Supporting 20,000 pastoralists and agropastoralists affected by the security crisis
Burkina Faso’s Est region has seen a wave of violence over the past two years, with repeated terrorist attacks in nearly all the region’s provinces. Those attacks have targeted civilians, government officials and security forces, and have had harmful consequences for the entire community: restriction and monitoring of movement within the region, destruction of public infrastructure, closing of schools, etc.
Acting for Life has been supporting pastoral communities in the region’s rural areas for over ten years. Those communities have been particularly affected by the recent attacks, because their livelihood depends on mobility. The time and space they need to perform their work have been reduced, livestock markets have been disrupted, and transhumance routes have been modified. Animal prices and livestock-market attendance have dropped 40% according to people in the sector. Moreover, transhumant herders and people moving livestock are sometimes assimilated to terrorists, and are regularly demanded payment and mistreated by soldiers.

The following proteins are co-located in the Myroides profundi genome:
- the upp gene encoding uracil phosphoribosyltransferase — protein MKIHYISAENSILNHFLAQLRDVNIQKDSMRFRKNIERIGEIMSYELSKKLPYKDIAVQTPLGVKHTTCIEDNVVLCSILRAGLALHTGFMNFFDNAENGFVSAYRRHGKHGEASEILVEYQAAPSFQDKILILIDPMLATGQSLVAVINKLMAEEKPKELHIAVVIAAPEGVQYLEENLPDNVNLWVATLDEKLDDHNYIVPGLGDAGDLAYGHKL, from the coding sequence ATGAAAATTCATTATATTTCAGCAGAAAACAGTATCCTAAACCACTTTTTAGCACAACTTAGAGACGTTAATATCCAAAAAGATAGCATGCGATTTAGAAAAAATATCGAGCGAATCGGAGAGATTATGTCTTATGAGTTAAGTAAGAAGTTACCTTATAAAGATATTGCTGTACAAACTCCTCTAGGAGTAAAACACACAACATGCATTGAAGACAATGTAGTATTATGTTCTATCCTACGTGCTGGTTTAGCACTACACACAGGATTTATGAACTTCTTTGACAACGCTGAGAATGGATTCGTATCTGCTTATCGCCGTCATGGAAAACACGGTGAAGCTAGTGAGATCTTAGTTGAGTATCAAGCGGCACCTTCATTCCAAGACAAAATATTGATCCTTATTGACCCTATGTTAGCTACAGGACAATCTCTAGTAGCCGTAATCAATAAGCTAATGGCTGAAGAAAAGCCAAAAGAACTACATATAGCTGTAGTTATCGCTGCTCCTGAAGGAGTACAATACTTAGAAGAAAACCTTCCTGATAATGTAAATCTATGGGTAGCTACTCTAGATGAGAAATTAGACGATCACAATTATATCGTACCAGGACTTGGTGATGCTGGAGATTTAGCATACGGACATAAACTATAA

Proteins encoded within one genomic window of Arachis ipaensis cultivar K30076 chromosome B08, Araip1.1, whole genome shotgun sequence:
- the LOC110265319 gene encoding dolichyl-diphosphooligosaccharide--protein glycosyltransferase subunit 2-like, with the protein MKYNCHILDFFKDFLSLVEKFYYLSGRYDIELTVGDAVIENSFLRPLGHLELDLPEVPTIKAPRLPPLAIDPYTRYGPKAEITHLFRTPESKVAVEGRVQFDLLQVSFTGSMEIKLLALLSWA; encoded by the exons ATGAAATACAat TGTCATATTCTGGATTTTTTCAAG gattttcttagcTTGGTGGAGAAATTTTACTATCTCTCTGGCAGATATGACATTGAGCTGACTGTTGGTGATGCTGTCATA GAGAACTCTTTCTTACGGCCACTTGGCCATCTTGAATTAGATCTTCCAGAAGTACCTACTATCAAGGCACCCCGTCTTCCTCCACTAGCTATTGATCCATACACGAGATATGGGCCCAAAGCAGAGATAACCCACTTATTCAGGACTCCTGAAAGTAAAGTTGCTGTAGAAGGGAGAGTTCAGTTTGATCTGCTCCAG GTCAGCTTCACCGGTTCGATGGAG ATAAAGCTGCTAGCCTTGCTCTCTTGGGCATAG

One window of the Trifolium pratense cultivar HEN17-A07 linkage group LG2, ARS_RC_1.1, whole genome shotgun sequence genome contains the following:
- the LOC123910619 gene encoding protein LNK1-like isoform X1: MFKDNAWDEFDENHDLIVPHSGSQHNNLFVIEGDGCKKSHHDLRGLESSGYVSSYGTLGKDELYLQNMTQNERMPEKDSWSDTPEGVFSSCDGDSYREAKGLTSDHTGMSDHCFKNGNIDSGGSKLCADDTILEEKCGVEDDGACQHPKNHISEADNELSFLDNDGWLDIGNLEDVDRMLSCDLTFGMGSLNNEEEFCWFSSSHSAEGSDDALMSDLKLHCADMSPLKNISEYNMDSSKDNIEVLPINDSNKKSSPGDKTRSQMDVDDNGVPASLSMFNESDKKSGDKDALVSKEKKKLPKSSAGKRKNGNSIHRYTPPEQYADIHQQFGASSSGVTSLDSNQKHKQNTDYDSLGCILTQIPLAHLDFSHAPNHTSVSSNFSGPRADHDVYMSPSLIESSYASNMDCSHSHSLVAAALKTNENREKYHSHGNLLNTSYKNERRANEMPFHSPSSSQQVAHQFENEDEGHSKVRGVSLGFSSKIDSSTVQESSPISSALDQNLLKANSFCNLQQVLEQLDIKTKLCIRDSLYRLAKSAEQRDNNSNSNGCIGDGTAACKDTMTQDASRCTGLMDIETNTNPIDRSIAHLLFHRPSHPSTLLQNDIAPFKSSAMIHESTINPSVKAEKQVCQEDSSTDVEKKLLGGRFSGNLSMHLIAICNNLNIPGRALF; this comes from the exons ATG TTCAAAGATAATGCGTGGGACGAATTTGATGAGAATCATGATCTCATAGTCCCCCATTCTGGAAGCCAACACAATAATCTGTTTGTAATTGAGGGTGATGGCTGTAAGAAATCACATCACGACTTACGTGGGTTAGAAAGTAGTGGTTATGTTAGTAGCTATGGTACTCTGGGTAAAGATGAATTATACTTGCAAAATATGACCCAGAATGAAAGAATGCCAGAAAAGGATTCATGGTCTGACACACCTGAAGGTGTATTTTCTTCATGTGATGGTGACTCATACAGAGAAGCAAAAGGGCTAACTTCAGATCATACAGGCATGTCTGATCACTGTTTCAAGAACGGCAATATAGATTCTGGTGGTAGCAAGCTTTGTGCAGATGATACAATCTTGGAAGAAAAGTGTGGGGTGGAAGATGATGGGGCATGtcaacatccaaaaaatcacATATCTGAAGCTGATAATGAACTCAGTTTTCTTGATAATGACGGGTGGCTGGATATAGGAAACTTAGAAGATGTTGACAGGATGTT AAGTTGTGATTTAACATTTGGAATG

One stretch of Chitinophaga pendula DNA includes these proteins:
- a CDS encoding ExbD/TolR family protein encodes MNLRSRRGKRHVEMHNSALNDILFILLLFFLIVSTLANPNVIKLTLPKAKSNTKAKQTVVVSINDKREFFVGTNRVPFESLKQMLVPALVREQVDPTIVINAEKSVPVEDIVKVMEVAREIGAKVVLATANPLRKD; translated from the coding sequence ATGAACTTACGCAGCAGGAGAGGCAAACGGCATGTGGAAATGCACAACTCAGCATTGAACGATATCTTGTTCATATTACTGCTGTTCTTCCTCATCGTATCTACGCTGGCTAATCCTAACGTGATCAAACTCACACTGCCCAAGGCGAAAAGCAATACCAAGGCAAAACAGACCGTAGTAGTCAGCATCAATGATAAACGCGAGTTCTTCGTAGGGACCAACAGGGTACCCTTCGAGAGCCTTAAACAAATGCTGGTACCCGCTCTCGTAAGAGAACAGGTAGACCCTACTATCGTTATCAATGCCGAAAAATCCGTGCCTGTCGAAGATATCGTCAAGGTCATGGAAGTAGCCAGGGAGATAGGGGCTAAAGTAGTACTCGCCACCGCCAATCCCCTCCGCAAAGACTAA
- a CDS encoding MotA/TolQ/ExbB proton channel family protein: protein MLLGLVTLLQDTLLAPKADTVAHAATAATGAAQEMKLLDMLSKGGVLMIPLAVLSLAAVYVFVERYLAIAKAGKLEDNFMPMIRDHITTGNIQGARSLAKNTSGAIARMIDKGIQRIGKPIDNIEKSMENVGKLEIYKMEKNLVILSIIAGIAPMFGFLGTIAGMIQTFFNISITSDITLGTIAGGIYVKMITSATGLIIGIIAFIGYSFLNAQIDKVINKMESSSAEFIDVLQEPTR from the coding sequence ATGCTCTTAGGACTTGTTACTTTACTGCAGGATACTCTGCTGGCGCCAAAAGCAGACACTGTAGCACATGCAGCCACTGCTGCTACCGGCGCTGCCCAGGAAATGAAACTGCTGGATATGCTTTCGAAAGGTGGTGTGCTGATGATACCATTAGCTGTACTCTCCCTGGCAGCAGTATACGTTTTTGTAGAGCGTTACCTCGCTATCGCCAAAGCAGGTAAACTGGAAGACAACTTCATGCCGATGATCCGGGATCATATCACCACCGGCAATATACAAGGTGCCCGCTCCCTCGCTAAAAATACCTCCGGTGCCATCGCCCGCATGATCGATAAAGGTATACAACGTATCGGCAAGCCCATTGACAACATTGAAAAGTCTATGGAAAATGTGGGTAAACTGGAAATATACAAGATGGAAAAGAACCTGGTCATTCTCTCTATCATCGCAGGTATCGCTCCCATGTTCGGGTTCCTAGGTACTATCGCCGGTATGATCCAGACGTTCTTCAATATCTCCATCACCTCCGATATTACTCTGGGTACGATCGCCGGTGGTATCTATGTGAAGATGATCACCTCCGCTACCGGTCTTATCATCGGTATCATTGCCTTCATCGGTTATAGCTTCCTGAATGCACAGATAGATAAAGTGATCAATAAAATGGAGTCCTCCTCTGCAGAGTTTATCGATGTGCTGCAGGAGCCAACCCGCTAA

It is within this extremely worrying context that the French Ministry of Foreign Affairs’ crisis and support centre granted funding to Acting for Life in order to provide urgent support to vulnerable households in the 12 towns of the Est region most affected by the security crisis. The one-year project aims to strengthen the resilience of at least 20,000 pastoralists and agropastoralists by building social cohesion and improving access to water and food for livestock.
- support the livestock sector, which is vital to the region’s food security and economic development;
- distribute food for livestock to limit weight loss, and ensure that young animals are growing during the dry season;
- ensure that families and animals have access to water, by drilling at strategic points along transhumance corridors;
- organise informed debates to encourage dialogue between non-government players, local and religious authorities, security forces and journalists in the region, in order to promote a better understanding of the sector and avoid confusion between pastoral mobility and terrorism, and thus improve the quality of information in connection with the security crisis.
Key figures and results
- 85 tonnes of cereals, 280 tonnes of livestock food, 20,000 haystacks and 500 mineral licks distributed;
- 3 watering holes drilled along routes used by transhumant herds;
- 3 management bodies set up to ensure inclusive and sustainable management of watering holes;
- 4 informed debates on livestock mobility organised, bringing together opinion leaders.